Crystal Skull was based in 1957 and released in 2008. The 19-year jump between that film and The Last Crusade was represented on-screen, so it’s possible that this 11-year jump will also be a factor. But what does 1968 have to offer to Indiana Jones? Nothing. He was already a man out of time in the ’50s, trading greasers for hippies won’t help. Plus, no Nazis. What did Crystal Skull lack? Nazis. The solution is simple: Indiana Jones needs to go back in time to fight Nazis once more and, while we’re at it, let’s have him also kill Hitler… to death.

The hows of time travel aren’t important. The existence of interdimensional beings in the canon is the gift that keeps on giving in that regard. Five minutes of exposition right at the start and you’re done:

Sallah Jr: Dr. Jones, we’ve finally deciphered the last message from Akator. The device sucked Mutt into it and he disintegrated. [Dramatic pause. Sad trombone.] But it works, Dr. Jones! We can travel to the space between spaces and go anywhere in history!

Indiana Jones: Good, let’s go kill the sh*t out of Adolf Hitler and rescue Short Round and the Chalice of the Sacred MacGuffin first.

[Indy looks at his desk which is covered with picture frames.]

It’s what Dad, Marion, Mutt, Original Sallah, Marcus, Willie, and Ox would have wanted.

[Punches glass case holding whip and fedora before slowly nodding at the camera.]

The whole killing Hitler thing is a little trickier because, you know, he was a real person. But Quentin Tarantino did it in Inglourious Basterds, so why can’t Indiana Jones? I’ve already lovingly lifted from (or paid homage to) Doctor Who and Thank You for Smoking, so why not that film, as well? History says that Hitler killed himself in his bunker, but what if Indiana Jones fought through his guards and put an end to the führer himself? Too unrealistic? What if he had help?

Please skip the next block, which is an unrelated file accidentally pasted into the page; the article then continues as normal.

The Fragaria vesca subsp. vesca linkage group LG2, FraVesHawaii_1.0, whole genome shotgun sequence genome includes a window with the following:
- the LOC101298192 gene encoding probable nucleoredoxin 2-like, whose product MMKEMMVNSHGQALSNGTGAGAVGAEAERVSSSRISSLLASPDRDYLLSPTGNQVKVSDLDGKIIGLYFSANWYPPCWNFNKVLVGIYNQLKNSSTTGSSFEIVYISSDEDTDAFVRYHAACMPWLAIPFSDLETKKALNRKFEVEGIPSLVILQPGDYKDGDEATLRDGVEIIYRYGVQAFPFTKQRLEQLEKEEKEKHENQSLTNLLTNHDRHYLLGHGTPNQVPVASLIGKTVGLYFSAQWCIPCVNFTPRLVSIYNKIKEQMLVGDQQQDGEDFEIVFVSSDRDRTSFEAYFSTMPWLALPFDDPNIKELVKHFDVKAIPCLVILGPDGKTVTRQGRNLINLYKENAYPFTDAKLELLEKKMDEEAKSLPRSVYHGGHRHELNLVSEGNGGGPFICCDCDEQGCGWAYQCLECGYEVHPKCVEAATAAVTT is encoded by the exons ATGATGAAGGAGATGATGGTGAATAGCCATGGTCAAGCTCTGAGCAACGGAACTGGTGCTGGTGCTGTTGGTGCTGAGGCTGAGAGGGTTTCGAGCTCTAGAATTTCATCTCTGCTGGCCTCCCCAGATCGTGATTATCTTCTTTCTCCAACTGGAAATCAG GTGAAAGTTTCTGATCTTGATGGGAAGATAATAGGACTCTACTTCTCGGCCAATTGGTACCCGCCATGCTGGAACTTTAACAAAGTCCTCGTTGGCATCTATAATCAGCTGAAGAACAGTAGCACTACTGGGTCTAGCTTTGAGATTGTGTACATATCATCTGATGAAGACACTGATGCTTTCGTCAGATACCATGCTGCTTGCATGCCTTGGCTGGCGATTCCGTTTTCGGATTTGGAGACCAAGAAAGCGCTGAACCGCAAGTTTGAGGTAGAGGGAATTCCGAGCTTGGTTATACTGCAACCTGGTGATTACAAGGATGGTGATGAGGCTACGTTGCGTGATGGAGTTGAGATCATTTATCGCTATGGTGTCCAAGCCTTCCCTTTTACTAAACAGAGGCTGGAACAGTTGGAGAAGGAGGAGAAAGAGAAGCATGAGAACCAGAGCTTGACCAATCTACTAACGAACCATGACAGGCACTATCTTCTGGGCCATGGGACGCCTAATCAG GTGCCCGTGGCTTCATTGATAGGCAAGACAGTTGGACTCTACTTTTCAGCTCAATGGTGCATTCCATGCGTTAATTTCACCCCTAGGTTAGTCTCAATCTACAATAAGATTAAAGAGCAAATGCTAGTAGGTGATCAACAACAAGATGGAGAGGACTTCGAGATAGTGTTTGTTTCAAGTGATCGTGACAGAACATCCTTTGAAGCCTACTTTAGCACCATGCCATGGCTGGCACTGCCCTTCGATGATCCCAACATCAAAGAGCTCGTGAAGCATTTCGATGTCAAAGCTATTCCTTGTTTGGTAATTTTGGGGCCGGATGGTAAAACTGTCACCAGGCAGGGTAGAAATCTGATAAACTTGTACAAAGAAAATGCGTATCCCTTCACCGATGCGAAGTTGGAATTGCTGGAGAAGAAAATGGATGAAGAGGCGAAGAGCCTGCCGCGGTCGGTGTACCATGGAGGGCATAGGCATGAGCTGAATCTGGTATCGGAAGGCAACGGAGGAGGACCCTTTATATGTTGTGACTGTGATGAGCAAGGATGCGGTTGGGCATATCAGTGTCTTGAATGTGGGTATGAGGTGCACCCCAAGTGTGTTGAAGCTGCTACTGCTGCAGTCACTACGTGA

Here’s where Disney’s interests really get served. If Indiana Jones goes back in time to 1945, younger Indiana Jones will be there, as well (Looper!). And they just gotta team up to take down a foe as grand as Hitler, which means Spielberg needs to go back on his word and cast a new, middle-aged Indiana Jones who can come back for more adventures and have prequel adventures, and I can feel Disney Chairman Robert Iger’s manhood stirring because, yes, this can and should happen. But how will not-so-young-Indiana-Jones-who-is-maybe-Jon-Hamm and original recipe Indiana Jones share an epic high five after killing Hitler together? I’ve seen Time Cop, I know this might be a problem if they want to stay on the right side of established time travel cinematic theory, but I’m sure Spielberg will figure it out. Even if that means that Jean-Claude Van Damme appears as TEC agent Max Walker on a mission to apprehend OG Indiana Jones for a time crime against Hitler, tossing him to his apparent death off of a catwalk during an epic battle during the third act. (Oh, you know what film that references.)

Or maybe Harrison Ford’s Indiana Jones survives and travels through time, putting things right that once went wrong (Quantum Leap!) while also keeping the flame alive for future cameo appearances to assist Chris Pratt or Idris Elba Indiana Jones. Or maybe this is all insane. I don’t know. I’m not a movie writer person, I just know that when you throw a megaton nuclear bomb at an old man in a refrigerator and then have him discover a race of magnetic alien-like beings, it’s hard to go back to face melting normality. So, I guess what I’m saying is, don’t tell me George Lucas’ fingerprints won’t be on this film in some way — for better or worse.